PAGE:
• A company makes a budget for the smallest time period possible so that management can find and adjust problems to minimize their impact on the business.
  • A flexible budget is more complicated, requires a solid understanding of a company’s fixed and variable expenses, and allows for greater control over changes that occur throughout the year.
  • The store’s fixed costs, such as rent and salaries, remain constant at $10,000.

When people know there’s not an iron-clad expectation to stay within a static line item, there’s temptation to constantly ask for more. The articles and research support materials available on this site are educational and are not intended to be investment or tax advice. All such information is provided solely for convenience purposes only and all users thereof should be guided accordingly. Semi-variable expenses remain constant between 45% and 65% capacity, increasing by 10% between 65% and 80% capacity, and by 20% between 80% and 100% capacity. Flexible budgeting is a way to track your expenses and see how much you’ll be spending on different things. You can use it for anything from a home business to a construction project, but here’s an example of how it works.

Types of Flexible Budget

All of the different budget models have their benefits and drawbacks – even flexible budgets…as amazing as they sound. It’s most common to update forecasted line items in a flexible budget following a monthly review of total costs and top-line growth. An alternative is to run a high-level flex budget as a pilot test to see how useful the concept is, and then expand the model as necessary. For sake of illustration, let’s use a very simple, three-month budget for a coffee shop as an example.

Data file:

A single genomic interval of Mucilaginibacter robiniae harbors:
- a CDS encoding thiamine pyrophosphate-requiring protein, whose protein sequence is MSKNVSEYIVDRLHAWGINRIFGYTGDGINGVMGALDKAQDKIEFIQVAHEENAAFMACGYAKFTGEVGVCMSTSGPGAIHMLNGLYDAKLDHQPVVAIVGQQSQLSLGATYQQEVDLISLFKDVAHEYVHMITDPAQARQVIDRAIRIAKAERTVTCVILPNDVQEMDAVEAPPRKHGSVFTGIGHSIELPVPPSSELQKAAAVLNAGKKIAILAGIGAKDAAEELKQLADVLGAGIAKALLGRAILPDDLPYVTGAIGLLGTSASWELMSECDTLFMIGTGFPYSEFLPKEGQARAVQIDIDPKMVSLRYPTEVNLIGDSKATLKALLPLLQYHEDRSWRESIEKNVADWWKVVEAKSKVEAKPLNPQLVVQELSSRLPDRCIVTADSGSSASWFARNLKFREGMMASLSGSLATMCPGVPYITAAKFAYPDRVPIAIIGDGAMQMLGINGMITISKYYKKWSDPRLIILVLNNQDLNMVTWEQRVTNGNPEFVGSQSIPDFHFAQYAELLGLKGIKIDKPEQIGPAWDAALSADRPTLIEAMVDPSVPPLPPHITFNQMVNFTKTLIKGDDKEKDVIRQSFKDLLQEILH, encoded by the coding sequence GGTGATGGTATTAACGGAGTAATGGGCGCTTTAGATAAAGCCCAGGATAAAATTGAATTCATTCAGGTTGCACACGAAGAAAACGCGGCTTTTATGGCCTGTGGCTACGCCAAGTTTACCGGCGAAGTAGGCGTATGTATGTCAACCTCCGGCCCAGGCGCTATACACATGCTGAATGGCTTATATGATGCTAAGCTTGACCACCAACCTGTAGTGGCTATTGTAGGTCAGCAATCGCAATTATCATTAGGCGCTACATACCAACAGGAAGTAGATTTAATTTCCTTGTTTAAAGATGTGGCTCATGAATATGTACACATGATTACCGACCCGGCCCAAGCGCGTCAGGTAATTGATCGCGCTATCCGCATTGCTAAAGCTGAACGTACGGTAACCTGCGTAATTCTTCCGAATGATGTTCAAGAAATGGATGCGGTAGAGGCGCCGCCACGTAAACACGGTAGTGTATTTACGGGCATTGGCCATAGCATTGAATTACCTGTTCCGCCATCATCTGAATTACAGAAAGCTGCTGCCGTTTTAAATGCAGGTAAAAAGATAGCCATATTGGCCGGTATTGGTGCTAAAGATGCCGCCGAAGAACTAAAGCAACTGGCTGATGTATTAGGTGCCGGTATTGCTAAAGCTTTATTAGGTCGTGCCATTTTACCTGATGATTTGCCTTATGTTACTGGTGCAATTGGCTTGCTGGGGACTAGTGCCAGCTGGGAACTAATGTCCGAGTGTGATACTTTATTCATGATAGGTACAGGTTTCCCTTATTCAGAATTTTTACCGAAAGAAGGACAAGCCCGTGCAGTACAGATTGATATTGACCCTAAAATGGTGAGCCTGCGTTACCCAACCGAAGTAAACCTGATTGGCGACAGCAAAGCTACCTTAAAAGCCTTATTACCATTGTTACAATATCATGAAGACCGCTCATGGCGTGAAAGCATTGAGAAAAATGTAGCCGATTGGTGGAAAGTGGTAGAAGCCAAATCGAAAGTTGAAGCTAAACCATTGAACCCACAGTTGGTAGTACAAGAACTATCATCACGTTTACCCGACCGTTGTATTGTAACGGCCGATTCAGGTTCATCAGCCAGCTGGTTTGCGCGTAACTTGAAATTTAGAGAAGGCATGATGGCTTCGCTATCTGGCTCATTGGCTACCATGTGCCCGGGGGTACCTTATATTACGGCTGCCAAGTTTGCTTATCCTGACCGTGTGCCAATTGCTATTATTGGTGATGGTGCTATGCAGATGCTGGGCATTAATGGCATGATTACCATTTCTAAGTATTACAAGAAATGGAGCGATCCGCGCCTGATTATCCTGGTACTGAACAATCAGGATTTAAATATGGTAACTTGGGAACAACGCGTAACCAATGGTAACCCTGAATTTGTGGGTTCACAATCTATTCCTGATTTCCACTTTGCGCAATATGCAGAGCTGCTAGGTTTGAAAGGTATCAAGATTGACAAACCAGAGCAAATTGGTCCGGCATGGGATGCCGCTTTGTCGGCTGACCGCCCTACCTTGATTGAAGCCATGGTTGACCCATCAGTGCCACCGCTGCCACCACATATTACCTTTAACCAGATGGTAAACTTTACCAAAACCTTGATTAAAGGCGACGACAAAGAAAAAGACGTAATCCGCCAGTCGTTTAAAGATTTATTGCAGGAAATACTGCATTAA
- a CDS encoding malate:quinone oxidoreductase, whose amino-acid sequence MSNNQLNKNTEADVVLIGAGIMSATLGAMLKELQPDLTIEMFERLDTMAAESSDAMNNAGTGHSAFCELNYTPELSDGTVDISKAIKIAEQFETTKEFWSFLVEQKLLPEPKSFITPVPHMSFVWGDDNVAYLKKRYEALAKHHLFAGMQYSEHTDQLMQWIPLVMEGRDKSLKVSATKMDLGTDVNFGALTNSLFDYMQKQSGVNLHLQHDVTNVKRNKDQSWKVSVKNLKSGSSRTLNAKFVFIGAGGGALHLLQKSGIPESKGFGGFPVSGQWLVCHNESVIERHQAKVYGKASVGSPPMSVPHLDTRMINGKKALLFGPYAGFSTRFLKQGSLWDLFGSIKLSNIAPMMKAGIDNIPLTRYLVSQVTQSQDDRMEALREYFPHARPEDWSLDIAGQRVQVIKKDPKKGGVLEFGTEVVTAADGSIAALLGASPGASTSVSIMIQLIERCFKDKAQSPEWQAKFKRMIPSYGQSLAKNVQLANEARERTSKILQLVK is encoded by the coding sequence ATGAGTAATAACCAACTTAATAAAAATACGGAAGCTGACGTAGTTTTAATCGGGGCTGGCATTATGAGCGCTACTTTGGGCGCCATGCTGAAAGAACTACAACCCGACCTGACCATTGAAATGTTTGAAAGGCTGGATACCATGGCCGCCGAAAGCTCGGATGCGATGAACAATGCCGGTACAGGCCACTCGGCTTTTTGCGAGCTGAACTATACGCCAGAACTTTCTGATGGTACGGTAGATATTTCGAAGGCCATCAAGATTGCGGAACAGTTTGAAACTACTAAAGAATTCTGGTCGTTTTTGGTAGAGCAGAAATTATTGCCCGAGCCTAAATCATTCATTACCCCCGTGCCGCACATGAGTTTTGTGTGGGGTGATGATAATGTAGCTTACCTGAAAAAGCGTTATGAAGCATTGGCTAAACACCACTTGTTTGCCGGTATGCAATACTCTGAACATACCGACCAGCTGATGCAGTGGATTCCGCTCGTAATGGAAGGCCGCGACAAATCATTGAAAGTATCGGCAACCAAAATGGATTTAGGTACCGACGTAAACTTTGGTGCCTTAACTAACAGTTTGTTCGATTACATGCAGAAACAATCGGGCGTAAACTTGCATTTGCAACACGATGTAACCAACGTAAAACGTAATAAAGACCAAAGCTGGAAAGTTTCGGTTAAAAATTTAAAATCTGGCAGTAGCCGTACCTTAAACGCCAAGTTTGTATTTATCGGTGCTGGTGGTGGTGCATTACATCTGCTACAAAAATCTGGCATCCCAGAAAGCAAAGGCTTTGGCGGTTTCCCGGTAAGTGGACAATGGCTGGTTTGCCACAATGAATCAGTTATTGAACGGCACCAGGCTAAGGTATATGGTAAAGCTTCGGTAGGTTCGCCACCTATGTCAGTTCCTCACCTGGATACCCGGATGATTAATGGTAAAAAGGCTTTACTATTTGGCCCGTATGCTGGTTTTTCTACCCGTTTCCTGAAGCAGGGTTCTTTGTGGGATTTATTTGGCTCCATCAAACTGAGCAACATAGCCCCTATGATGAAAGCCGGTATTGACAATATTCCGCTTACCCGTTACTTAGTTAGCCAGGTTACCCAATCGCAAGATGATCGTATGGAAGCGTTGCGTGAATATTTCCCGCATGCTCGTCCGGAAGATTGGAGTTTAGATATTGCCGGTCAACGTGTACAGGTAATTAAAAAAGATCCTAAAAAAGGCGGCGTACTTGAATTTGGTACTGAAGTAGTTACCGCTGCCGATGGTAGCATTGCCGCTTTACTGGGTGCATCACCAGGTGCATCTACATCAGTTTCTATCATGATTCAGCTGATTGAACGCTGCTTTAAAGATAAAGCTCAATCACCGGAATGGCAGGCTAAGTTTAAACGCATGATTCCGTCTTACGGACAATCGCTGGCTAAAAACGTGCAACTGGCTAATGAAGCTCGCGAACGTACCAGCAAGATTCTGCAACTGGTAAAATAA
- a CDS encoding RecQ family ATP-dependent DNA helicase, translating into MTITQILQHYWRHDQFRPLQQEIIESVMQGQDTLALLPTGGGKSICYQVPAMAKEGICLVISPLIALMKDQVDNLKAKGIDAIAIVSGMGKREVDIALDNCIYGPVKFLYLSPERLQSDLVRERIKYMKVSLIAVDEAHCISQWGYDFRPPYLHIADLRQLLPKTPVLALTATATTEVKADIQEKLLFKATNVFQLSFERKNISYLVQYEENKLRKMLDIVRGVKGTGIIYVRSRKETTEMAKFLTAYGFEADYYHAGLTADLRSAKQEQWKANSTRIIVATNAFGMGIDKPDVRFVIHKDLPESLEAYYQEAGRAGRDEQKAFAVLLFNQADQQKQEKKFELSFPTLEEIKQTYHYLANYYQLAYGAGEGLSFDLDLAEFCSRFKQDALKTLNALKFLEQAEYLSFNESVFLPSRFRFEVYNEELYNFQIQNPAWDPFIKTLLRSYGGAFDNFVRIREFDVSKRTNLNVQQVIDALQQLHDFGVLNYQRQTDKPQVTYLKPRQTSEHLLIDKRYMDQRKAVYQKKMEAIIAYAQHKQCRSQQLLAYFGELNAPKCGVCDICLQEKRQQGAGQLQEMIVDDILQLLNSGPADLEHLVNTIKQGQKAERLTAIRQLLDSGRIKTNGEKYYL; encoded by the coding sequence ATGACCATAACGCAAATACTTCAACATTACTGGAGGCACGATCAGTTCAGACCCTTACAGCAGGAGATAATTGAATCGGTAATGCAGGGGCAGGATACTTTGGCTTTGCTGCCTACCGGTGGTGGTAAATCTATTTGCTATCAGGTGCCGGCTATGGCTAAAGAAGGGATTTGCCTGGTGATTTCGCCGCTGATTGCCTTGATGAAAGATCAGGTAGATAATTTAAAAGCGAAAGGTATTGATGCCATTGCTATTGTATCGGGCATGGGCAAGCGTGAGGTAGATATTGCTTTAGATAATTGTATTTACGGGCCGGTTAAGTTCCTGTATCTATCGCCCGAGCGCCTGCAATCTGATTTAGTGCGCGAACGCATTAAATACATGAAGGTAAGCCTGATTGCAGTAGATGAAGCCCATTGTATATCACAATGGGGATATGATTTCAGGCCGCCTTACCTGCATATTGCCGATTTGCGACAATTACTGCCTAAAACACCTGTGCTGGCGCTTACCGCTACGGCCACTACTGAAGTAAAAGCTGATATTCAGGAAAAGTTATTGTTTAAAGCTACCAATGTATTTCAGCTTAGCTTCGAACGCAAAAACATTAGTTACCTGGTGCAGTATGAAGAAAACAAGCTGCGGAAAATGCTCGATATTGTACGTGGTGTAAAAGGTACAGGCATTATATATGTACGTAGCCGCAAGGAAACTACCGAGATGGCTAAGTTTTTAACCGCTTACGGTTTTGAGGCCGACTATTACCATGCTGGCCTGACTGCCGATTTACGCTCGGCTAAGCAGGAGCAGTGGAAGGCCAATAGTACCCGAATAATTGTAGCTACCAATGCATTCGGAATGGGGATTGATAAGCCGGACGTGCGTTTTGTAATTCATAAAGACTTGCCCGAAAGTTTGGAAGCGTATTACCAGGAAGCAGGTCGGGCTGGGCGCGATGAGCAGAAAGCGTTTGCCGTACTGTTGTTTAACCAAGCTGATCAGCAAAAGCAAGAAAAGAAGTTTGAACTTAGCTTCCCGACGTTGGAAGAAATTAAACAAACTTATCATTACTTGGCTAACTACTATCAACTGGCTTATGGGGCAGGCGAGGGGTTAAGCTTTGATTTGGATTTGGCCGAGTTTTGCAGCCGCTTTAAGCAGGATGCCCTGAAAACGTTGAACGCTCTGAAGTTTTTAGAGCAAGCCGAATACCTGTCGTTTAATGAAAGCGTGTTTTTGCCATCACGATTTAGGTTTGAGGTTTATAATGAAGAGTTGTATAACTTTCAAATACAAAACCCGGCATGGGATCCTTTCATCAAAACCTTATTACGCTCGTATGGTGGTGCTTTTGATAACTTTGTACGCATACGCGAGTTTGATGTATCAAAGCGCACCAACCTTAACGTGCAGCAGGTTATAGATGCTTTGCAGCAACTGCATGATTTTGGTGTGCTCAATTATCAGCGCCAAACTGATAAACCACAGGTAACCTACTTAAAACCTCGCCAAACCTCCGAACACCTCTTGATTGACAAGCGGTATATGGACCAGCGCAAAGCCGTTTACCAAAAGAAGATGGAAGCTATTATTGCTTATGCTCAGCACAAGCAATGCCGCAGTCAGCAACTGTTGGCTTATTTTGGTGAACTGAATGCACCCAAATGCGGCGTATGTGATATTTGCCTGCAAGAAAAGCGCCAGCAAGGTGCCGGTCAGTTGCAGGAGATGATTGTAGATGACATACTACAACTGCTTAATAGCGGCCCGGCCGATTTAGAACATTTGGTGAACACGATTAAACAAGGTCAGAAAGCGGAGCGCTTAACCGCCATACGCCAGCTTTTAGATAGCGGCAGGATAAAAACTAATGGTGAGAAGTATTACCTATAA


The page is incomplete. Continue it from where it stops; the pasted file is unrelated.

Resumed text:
A flexible budget provides budgeted data for different levels of activity. Another way of thinking of a flexible budget is a number of static budgets. For example, a restaurant may serve 100, 150, or 300 customers an evening. If a budget is prepared assuming 100 customers will be served, how will the managers be evaluated if 300 customers are served? Similar scenarios exist with merchandising and manufacturing companies.